Most of us have been home with our kids for at least a month. My kids have been home since March 6 (but who’s counting?), and although we are happy to keep our distance as long as necessary, I desperately long for the days when I could drop my girls off with their patient and qualified professional educators instead of facilitating Zoom calls and digital learning platforms all day.
Parents are watching the calendar tick by in slow motion, trying to catch up with emerging expectations for digital learning and lamenting not having the time or energy to create our own at-home education complex.
On the verge of tears and ready to throw the iPad out the window, I finally felt seen. Can we keep this up (full-time parenting, working and teaching) until June? Can we do this again in the fall if things don’t go back to normal? Maybe, like me, you’ve fantasized about throwing in the towel on structured education in 2020… turning your kids out in the backyard, and letting them come back inside only once they’ve stumbled upon a PhD-level understanding of roly-poly bugs or something.
My fantasies led me to investigate a term I’d heard before—unschooling—and whether an unconventional approach to education could ease some of the pressure we reluctant parent-teachers are feeling right now.
What is unschooling?
The term unschooling was introduced in 1977 by educator John Holt, an advocate for alternatives to the public school system. Holt believed instead of sitting in classrooms and following a prescribed curriculum and testing schedule, children could be educated through their own curiosity, with parents providing resources and support.
Can I just pause here to say how much I appreciate teachers and schools and everything they do? Especially now? That said, lots of families choose an unschooling approach, and their children thrive, too.
A 2017 review of literature estimates 1 million U.S. children are engaged in unschooling. It’s a type of homeschooling that does not follow any curriculum or try to recreate the classroom experience. You may have heard it called free-range learning, worldschooling, or roadschooling. So what does it look like in the real world?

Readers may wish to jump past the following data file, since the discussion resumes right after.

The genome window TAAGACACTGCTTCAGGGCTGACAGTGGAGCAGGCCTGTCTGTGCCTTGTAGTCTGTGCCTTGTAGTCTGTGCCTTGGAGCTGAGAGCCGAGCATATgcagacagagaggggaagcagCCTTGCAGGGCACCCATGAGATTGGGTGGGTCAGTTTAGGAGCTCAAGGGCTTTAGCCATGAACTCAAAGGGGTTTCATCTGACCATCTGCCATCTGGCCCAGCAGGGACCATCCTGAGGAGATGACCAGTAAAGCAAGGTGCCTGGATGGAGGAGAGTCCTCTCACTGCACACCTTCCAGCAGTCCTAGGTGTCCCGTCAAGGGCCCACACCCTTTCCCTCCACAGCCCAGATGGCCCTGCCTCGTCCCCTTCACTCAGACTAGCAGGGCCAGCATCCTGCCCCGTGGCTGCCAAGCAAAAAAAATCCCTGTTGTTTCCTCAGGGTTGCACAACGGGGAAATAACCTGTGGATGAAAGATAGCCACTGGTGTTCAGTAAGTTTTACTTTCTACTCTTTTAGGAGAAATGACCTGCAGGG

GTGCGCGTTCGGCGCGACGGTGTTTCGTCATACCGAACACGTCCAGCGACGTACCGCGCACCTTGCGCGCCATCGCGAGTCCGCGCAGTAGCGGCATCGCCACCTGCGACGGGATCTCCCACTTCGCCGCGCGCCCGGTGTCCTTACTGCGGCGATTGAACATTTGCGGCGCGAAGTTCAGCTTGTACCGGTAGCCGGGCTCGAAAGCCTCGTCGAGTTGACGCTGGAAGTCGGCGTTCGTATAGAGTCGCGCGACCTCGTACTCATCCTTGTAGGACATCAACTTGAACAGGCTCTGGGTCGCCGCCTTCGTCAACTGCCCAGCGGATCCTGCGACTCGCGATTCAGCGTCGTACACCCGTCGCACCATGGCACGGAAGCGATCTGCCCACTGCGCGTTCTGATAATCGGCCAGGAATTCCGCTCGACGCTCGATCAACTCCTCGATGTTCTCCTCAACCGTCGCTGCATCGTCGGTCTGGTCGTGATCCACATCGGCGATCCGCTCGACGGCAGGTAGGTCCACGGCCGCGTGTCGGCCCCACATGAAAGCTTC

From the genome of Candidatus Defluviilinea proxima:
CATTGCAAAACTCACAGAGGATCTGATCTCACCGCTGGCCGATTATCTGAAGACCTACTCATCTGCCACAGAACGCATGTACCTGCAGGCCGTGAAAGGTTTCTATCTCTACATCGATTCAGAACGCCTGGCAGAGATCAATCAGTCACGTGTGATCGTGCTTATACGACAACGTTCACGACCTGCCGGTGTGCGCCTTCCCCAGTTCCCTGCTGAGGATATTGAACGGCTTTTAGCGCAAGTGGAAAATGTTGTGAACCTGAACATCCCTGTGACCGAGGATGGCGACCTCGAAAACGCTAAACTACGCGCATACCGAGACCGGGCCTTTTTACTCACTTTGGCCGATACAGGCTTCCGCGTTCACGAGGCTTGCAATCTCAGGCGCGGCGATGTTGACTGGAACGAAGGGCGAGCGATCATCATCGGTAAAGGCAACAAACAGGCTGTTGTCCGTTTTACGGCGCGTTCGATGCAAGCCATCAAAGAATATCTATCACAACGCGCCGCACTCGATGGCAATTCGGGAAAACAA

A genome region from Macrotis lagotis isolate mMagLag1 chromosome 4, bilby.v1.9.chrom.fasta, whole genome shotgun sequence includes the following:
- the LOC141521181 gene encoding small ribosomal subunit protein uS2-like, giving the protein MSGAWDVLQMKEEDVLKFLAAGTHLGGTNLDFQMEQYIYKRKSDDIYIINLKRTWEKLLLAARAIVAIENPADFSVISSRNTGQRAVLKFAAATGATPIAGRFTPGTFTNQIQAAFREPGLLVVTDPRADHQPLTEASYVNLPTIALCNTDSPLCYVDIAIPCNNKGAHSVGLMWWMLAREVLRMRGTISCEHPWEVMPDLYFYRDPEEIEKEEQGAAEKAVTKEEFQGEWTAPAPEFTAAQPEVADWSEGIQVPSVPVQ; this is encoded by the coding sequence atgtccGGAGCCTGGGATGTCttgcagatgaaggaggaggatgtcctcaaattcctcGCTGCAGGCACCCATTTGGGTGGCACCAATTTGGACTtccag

Sorry, there’s no guidebook—that’s kind of the point.
“The beauty of unschooling is in the search for the answers,” writes Leo Babauta on The Beginner’s Guide to Unschooling website. “If anyone had all the answers, there would be no search. And so what I’d love to teach unschooling parents and kids is that the search is the joy of it all.”
If you are still toying with the idea—as a way to wrap up this weird school year, maximize learning in the summer, or as a family experiment for next school year—here are the basics of unschooling.
What your kid is interested in will completely drive the direction of unschooling. There is no outside requirement to meet any reading or math milestones. Unschooled kids learn to read and do math because those are tools they need for pursuing their interests.
You may already know your child is obsessed with robots or LEGO, and that’s your starting point. But if you don’t know where to start, don’t worry. The next element will help reveal and nurture her areas of interest.
A rich learning environment
It’s tough to define, but odds are you already have a rich learning environment at home. Do you have access to books? Safe internet content? Outdoor space? Friends and family (even if it’s virtual for now)? Materials that can be repurposed creatively? None of these elements are required, but a few of them together can help a child get started on a path of discovery.
No assignments or tests
Deep down I’m a rule-following, standardized test-loving, report card-waving girl. If you don’t give me A’s, how will I know I’m doing well? Well, unschooling devotees might say that system gives children an unnatural need to be evaluated and ranked.
However, since goals are defined by the individual child in unschooling, they don’t need a grade to measure success. (Unschooling is legal in all 50 states, although each state may have individual laws for how you approach or report their progress.)
Even if your family is not ready to give up on traditional school and all its benefits, you can be empowered by the idea of unschooling to ease up on the structure and expectations that feel so suffocating right now. Kids and parents have been flooded with digital resources and learning opportunities since schools closed. Think of them less as a mountain of assignments and more as a “Choose Your Own Adventure” menu. Your home is a library of unconventional texts and a cache of creative materials just waiting for a child’s idea to pull them together.
Questions are the cornerstone of self-directed learning. When your child asks a question, follow that lead! When your child hits a roadblock, guide him with a question! Tap into your intuition and honor your child’s intuitive style of learning.
If your mind wanders back to phonics and new math, give yourself permission to worry about those things again in September. Odds are, if your children are being raised by a parent who would dive into pedagogical research to determine the best, most holistic method of education that works for the whole family in a time of global crisis, they will probably turn out fine no matter what the next school year looks like.
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